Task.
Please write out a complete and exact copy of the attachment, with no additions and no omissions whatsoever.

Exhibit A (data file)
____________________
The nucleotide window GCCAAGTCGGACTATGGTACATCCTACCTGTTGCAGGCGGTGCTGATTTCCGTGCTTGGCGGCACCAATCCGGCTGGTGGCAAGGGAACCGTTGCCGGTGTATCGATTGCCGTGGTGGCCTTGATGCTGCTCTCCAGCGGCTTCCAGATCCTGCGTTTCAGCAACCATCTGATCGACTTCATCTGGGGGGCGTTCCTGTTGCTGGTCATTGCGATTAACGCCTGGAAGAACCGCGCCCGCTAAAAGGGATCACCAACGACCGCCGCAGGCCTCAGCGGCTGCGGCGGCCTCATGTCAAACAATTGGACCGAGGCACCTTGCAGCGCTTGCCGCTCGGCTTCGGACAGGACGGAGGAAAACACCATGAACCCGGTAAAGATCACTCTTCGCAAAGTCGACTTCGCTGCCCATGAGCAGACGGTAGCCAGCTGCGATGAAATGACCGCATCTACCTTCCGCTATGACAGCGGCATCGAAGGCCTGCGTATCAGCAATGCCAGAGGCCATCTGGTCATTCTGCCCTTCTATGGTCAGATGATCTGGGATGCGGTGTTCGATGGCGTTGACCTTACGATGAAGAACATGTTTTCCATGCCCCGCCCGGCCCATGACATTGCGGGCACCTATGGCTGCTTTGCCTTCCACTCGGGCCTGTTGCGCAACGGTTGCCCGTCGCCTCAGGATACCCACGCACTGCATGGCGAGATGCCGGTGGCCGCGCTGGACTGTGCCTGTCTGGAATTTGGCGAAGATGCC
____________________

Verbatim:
The nucleotide window GCCAAGTCGGACTATGGTACATCCTACCTGTTGCAGGCGGTGCTGATTTCCGTGCTTGGCGGCACCAATCCGGCTGGTGGCAAGGGAACCGTTGCCGGTGTATCGATTGCCGTGGTGGCCTTGATGCTGCTCTCCAGCGGCTTCCAGATCCTGCGTTTCAGCAACCATCTGATCGACTTCATCTGGGGGGCGTTCCTGTTGCTGGTCATTGCGATTAACGCCTGGAAGAACCGCGCCCGCTAAAAGGGATCACCAACGACCGCCGCAGGCCTCAGCGGCTGCGGCGGCCTCATGTCAAACAATTGGACCGAGGCACCTTGCAGCGCTTGCCGCTCGGCTTCGGACAGGACGGAGGAAAACACCATGAACCCGGTAAAGATCACTCTTCGCAAAGTCGACTTCGCTGCCCATGAGCAGACGGTAGCCAGCTGCGATGAAATGACCGCATCTACCTTCCGCTATGACAGCGGCATCGAAGGCCTGCGTATCAGCAATGCCAGAGGCCATCTGGTCATTCTGCCCTTCTATGGTCAGATGATCTGGGATGCGGTGTTCGATGGCGTTGACCTTACGATGAAGAACATGTTTTCCATGCCCCGCCCGGCCCATGACATTGCGGGCACCTATGGCTGCTTTGCCTTCCACTCGGGCCTGTTGCGCAACGGTTGCCCGTCGCCTCAGGATACCCACGCACTGCATGGCGAGATGCCGGTGGCCGCGCTGGACTGTGCCTGTCTGGAATTTGGCGAAGATGCC